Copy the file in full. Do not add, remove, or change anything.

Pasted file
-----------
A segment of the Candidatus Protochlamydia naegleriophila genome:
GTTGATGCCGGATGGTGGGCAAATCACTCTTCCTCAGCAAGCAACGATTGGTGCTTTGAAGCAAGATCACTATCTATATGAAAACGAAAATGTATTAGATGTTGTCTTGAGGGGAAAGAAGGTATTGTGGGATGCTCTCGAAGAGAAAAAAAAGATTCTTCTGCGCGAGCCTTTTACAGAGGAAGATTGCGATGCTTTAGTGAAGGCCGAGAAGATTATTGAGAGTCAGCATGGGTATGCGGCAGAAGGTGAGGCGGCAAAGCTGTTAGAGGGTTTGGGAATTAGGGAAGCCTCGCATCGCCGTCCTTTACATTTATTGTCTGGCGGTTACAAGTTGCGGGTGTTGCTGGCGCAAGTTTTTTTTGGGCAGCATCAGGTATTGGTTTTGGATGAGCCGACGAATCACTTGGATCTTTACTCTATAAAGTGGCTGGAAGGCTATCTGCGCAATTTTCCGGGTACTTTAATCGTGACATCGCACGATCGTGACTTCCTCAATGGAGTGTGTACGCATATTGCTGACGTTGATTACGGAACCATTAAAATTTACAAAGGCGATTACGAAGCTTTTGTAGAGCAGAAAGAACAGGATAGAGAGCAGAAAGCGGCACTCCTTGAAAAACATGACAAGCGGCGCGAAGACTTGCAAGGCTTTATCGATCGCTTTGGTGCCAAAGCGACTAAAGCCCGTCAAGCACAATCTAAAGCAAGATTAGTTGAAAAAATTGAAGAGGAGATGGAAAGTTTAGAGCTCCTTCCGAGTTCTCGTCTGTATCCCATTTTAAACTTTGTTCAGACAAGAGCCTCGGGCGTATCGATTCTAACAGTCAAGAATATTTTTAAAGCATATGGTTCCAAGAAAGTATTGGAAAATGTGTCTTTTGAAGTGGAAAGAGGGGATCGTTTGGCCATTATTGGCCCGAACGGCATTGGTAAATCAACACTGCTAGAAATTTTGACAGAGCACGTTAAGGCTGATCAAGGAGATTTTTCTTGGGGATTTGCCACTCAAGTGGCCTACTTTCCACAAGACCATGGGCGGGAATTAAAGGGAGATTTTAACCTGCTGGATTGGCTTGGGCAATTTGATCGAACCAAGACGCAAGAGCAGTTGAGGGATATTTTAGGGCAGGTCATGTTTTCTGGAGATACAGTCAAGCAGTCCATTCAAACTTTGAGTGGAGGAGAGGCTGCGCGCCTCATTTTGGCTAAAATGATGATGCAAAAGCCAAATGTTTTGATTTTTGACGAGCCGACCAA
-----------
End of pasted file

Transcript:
A segment of the Candidatus Protochlamydia naegleriophila genome:
GTTGATGCCGGATGGTGGGCAAATCACTCTTCCTCAGCAAGCAACGATTGGTGCTTTGAAGCAAGATCACTATCTATATGAAAACGAAAATGTATTAGATGTTGTCTTGAGGGGAAAGAAGGTATTGTGGGATGCTCTCGAAGAGAAAAAAAAGATTCTTCTGCGCGAGCCTTTTACAGAGGAAGATTGCGATGCTTTAGTGAAGGCCGAGAAGATTATTGAGAGTCAGCATGGGTATGCGGCAGAAGGTGAGGCGGCAAAGCTGTTAGAGGGTTTGGGAATTAGGGAAGCCTCGCATCGCCGTCCTTTACATTTATTGTCTGGCGGTTACAAGTTGCGGGTGTTGCTGGCGCAAGTTTTTTTTGGGCAGCATCAGGTATTGGTTTTGGATGAGCCGACGAATCACTTGGATCTTTACTCTATAAAGTGGCTGGAAGGCTATCTGCGCAATTTTCCGGGTACTTTAATCGTGACATCGCACGATCGTGACTTCCTCAATGGAGTGTGTACGCATATTGCTGACGTTGATTACGGAACCATTAAAATTTACAAAGGCGATTACGAAGCTTTTGTAGAGCAGAAAGAACAGGATAGAGAGCAGAAAGCGGCACTCCTTGAAAAACATGACAAGCGGCGCGAAGACTTGCAAGGCTTTATCGATCGCTTTGGTGCCAAAGCGACTAAAGCCCGTCAAGCACAATCTAAAGCAAGATTAGTTGAAAAAATTGAAGAGGAGATGGAAAGTTTAGAGCTCCTTCCGAGTTCTCGTCTGTATCCCATTTTAAACTTTGTTCAGACAAGAGCCTCGGGCGTATCGATTCTAACAGTCAAGAATATTTTTAAAGCATATGGTTCCAAGAAAGTATTGGAAAATGTGTCTTTTGAAGTGGAAAGAGGGGATCGTTTGGCCATTATTGGCCCGAACGGCATTGGTAAATCAACACTGCTAGAAATTTTGACAGAGCACGTTAAGGCTGATCAAGGAGATTTTTCTTGGGGATTTGCCACTCAAGTGGCCTACTTTCCACAAGACCATGGGCGGGAATTAAAGGGAGATTTTAACCTGCTGGATTGGCTTGGGCAATTTGATCGAACCAAGACGCAAGAGCAGTTGAGGGATATTTTAGGGCAGGTCATGTTTTCTGGAGATACAGTCAAGCAGTCCATTCAAACTTTGAGTGGAGGAGAGGCTGCGCGCCTCATTTTGGCTAAAATGATGATGCAAAAGCCAAATGTTTTGATTTTTGACGAGCCGACCAA